Massive weight loss patients often deal with deformity caused by the redundant skin and fibrous fat, which does not respond to further diet and exercise. Aside from cosmetic problems, they also face mobility issue, breakdown of tissue, non-healing skin irritation, foul odor, and poor hygiene.
Because the mid and lower body area has the most redundant skin that causes mobility problems, most MWL patients first choose extensive tummy tuck in which the hanging abdominal skin is removed and tightened, and/or lower body lift where in the buttocks, flanks, and thigh are improved all at the same time.
Nevertheless, an upper body lift surgery remains important to help them achieve a more balanced appearance. Surgeries such as breast lift, breast reduction, arm lift, and back lift fall under this category.
By combining the lower and upper body lift procedures, the surgery is now called a total body lift.
While in some cases it is cost-effective to perform multiple procedures in one surgical setting, conventional wisdom suggests that in elective plastic surgeries the length of time in the operating table—particularly if they require the use of general anesthesia—is ideally under six hours to reduce the risk of complications and minimize the surgical trauma.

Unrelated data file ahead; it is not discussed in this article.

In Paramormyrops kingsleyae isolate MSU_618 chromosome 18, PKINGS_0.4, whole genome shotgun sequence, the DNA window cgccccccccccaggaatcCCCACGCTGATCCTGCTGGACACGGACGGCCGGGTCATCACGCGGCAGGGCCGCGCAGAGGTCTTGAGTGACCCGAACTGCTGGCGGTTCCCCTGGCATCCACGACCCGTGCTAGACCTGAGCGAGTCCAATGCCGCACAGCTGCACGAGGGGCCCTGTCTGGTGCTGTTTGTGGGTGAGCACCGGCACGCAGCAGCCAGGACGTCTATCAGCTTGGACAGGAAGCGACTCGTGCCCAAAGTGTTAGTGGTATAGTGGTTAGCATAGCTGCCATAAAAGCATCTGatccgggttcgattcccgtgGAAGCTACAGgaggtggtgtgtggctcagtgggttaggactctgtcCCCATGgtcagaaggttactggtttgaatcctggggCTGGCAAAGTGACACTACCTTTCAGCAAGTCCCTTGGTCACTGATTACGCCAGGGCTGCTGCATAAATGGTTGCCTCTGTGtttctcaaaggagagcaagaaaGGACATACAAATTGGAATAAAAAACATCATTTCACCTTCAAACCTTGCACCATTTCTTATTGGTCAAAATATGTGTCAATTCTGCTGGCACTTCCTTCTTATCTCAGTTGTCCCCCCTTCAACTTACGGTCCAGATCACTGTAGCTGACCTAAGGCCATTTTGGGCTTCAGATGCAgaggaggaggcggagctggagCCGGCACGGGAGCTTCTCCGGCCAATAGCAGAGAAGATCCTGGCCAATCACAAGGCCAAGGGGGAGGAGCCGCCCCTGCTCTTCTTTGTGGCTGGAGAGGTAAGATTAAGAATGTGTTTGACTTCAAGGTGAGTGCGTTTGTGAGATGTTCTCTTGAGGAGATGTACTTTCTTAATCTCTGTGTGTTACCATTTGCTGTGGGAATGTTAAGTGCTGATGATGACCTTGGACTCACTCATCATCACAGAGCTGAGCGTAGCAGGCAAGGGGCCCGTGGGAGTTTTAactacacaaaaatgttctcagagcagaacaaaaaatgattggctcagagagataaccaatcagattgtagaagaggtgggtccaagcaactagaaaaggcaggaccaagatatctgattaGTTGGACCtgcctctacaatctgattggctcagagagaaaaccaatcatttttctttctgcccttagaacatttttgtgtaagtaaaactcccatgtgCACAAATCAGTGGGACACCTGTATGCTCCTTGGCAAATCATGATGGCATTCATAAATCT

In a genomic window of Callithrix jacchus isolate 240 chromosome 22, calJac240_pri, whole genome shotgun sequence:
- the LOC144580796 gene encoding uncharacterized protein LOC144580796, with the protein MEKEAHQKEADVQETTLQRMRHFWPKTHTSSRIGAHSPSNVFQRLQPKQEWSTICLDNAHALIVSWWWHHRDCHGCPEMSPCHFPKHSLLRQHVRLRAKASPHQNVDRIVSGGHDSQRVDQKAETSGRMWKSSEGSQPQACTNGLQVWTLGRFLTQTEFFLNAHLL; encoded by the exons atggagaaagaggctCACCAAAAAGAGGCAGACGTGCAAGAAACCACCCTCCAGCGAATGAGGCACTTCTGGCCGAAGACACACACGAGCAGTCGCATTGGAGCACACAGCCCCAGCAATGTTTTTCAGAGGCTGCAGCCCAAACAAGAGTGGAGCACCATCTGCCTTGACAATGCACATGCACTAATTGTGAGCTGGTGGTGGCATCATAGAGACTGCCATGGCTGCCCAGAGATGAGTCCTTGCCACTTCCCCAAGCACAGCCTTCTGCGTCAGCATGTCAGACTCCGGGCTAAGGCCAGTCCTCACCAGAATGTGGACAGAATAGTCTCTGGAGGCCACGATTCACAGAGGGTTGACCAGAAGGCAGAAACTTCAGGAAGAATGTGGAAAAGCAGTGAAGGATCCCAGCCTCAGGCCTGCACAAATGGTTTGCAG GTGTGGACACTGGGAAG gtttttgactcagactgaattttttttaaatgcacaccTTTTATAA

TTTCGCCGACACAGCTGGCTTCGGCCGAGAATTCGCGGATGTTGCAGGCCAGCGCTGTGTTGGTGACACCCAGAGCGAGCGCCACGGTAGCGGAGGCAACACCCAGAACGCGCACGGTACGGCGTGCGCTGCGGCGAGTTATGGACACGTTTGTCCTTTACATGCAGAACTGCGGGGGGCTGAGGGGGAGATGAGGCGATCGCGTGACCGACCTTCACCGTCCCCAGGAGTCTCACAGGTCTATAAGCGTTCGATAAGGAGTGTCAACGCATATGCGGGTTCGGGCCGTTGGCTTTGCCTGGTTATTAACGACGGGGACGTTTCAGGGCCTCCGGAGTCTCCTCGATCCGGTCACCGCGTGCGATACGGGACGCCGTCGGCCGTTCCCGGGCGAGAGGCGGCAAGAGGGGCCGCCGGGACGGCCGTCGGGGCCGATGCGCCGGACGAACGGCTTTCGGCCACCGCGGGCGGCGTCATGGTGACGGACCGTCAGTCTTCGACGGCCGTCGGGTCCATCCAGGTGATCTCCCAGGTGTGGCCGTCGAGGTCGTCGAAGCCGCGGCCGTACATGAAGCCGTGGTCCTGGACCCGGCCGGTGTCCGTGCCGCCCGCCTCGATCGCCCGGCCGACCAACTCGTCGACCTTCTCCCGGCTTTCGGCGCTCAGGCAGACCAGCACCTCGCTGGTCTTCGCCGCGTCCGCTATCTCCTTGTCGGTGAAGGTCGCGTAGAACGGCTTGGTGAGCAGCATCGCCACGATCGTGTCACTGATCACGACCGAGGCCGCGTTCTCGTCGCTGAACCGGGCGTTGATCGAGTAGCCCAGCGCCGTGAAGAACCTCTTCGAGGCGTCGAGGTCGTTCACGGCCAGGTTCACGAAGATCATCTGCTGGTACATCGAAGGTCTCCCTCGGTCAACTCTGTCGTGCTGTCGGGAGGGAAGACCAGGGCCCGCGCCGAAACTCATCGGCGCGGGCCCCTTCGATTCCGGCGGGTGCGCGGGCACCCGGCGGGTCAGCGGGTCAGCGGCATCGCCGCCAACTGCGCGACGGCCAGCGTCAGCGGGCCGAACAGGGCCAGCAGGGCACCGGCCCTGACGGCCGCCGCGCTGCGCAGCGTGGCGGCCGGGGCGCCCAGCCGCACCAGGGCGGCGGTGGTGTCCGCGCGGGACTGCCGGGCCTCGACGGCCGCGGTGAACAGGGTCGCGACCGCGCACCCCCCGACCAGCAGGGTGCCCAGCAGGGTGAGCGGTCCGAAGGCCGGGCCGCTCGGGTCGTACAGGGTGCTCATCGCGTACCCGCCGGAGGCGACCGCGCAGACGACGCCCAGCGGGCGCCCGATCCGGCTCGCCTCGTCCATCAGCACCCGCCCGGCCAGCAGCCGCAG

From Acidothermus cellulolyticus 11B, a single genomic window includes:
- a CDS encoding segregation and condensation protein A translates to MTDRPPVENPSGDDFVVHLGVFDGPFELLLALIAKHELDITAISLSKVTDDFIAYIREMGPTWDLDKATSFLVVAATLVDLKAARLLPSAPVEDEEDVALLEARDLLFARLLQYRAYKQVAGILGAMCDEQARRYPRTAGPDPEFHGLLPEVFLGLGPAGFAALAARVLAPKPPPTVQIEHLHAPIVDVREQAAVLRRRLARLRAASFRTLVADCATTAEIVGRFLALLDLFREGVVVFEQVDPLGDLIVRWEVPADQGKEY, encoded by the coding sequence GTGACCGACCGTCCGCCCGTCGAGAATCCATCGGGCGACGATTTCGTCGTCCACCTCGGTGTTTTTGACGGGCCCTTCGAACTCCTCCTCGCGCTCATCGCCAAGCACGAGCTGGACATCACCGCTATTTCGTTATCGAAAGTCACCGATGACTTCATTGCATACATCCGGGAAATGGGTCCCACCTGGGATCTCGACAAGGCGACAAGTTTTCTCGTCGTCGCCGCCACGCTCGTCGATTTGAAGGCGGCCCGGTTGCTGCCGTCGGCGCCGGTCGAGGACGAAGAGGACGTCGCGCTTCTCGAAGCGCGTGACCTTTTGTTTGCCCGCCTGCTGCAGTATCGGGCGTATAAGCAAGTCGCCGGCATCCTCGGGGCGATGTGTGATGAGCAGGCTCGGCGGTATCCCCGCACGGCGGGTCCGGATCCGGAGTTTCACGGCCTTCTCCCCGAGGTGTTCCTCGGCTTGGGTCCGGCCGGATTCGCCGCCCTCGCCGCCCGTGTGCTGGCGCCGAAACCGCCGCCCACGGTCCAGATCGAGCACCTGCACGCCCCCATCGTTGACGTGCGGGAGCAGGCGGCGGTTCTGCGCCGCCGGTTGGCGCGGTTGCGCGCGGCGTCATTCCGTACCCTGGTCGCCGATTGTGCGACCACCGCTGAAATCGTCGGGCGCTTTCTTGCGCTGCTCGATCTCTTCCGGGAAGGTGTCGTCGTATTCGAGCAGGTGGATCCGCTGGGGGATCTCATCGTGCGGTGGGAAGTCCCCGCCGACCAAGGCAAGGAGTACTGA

Another advantage of staging the surgeries is that it is easier to achieve a more predictable result because the skin is given enough time to redrape to the new contour.
Explanations of the most common types of upper body lift for MWL patients:
* Breast surgery
For women, the redundant skin and tissue laxity cause severe drooping of their breasts and/or deflated upper cleavage. Surgical enhancements such as breast lift and breast reduction can help them achieve a near normal appearance.
Some male patients can also benefit from breast surgery, particularly those with a condition called gynecomastia or “woman-like” breast that is caused by excess tissue and skin. Oftentimes, the procedure involves skin-excision techniques partnered with liposuction to remove the excess fat that no longer responds to further weight loss.
* Arm lift or brachioplasty
For MWL patients, their arm lift uses a significantly longer incision than those required by individuals with minimal skin laxity caused by aging. Oftentimes, the skin excision extends from their elbow to the chest wall for additional contouring.
* Back lift
A procedure more common in women than men, it involves an incision that is positioned underneath the bra strap to hide the scars. For additional contouring, liposuction may be also necessary.